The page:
We are on the cusp of a new era in stereo photography. This isn't the first such era. The popularity of stereo photography has waxed and waned over the years. It was extremely popular in the 19th century when almost every home had a stereo viewer and a stack of cards with scenes from around the world. It was last popular in the 1950s when one of it's advocates, Dwight Eisenhower, was President of the United States. As an editor wrote at the time in a book on stereo photography by Peter Gowland "Everybody, but everybody, seems to have gone stereo crazy: the President of the United States, hundreds of Hollywood celebrities, practically every European traveler, even the mild-mannered, white-haired gentlemen who can be found almost every evening in the first few rows of Radio City's Music Hall shooting the shapely Rockettes. Look in any direction on a clear day and you're bound to see a handful of stereo fans clicking away."

Eventually that era passed, along with its signature tail fins and sock hops, and stereo photography has been in the photographic background for decades. It was only with the 2009 introduction of the Fuji W1 stereo camera that stereo photography moved seriously into the digital era. This camera and its successors have reinvigorated and greatly simplified what had previously been a laborious process from beginning to end.

This new era is quite different from past eras. The mass market in consumer electronics, of which the stereo camera is a part, is rushing headlong toward a 3D future. All of the necessary elements are being 3D enabled—be they cameras, TV sets, projectors, Blu-ray players, computer monitors or video cameras. Whether this is a permanent change or a passing fancy remains to be seen. Whatever the outcome, the 3D camera is no longer an isolated island, but is now mainstreamed into consumer electronics.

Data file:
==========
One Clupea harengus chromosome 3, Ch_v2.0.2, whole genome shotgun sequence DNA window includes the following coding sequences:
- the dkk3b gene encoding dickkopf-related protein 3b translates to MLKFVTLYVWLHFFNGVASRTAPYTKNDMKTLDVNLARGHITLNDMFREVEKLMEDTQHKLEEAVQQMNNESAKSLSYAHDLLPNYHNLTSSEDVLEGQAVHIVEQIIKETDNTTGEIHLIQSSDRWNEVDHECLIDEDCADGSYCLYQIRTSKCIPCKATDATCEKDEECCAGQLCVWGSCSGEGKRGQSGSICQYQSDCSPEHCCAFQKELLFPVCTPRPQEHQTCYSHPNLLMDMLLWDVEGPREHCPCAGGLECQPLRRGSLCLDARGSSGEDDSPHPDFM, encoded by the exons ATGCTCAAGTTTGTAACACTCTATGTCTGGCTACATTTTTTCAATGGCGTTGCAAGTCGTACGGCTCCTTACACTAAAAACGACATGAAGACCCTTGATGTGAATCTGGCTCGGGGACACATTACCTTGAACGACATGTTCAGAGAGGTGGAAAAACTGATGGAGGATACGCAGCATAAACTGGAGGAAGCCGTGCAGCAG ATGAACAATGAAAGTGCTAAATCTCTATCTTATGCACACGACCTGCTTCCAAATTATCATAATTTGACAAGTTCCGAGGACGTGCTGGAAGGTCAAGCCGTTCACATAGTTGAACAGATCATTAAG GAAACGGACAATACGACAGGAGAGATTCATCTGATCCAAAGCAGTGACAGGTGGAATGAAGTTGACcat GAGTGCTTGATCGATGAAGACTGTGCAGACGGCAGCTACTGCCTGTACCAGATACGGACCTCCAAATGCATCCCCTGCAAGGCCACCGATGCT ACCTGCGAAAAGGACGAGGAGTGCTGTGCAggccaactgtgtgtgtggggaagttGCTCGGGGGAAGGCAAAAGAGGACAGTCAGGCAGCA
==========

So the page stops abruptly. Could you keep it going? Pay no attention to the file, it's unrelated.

With so much happening all at once it's easy to get confused. The goal of this book is to sort things out for you so you can understand not just the digital stereo camera but the rest of the digital world in which it is embedded. If we talk about stereo film photography at all it's only for historical perspective. We also concentrate on the newer twin-lens digital stereo cameras, leaving esoteric two-camera combinations to others. However, much of what you learn here can be used with single-lens cameras—which are as good as twin-lens cameras when taking stereo close-ups of subjects such as flowers or distant scenes such as landscapes.

When capturing stereo images is discussed in this book it's primarily the stereo aspects of photography although we do discuss many of the basic techniques common to all forms of photography such as focus, exposure and the like. We have also included a table of techniques you might want to use when capturing stereo photos and point you to where the needed techniques are discussed in the book "Using Your Digital Camera" available in the bookstore at

As you begin your journey in stereo photography, you are following in the footsteps of some our most esteemed photographers. Many of these, especially those practicing in the 19th century, photographed in stereo extensively because there was an insatiable market for stereo cards showing wonders of the world in 3D. Early stereo photographers include the inventors of photography Henry Fox Talbot and Louis Daguerre and other well-known photographers including George N. Barnard, Felix Beato, H.H. Bennett, Charles Bierstadt, Matthew B. Brady, Roger Fenton, F. Jay Haynes, Jack L. Hillers, Thormas Houseworth, William Henry Jackson, Eadweard J. Muybridge, Timothy H. O'Sullivan, A. J. Russell, Charles R. Savage and Carleton E. Watkins. Search the Web for any of these names to see examples of their work. Although we know the work of many of these photographers, those who worked as employees of the large stereo photography publishers such as E & HT Anthony and Keystone were usually not credited so remain anonymous. Also the negatives captured by well known photographers were traded and sold so it's sometimes hard to know who took which photos.

As you read this book you will find it different from many of the stereo photography books published over the years. It is an introductory book, designed to help experienced photographers explore the field of stereo photography without getting bogged down in the scientific theories and mathematics that so many books dwell on. What you learn here should help make you a successful stereo photographer, and if you want to burrow deeper, there are many other fine books.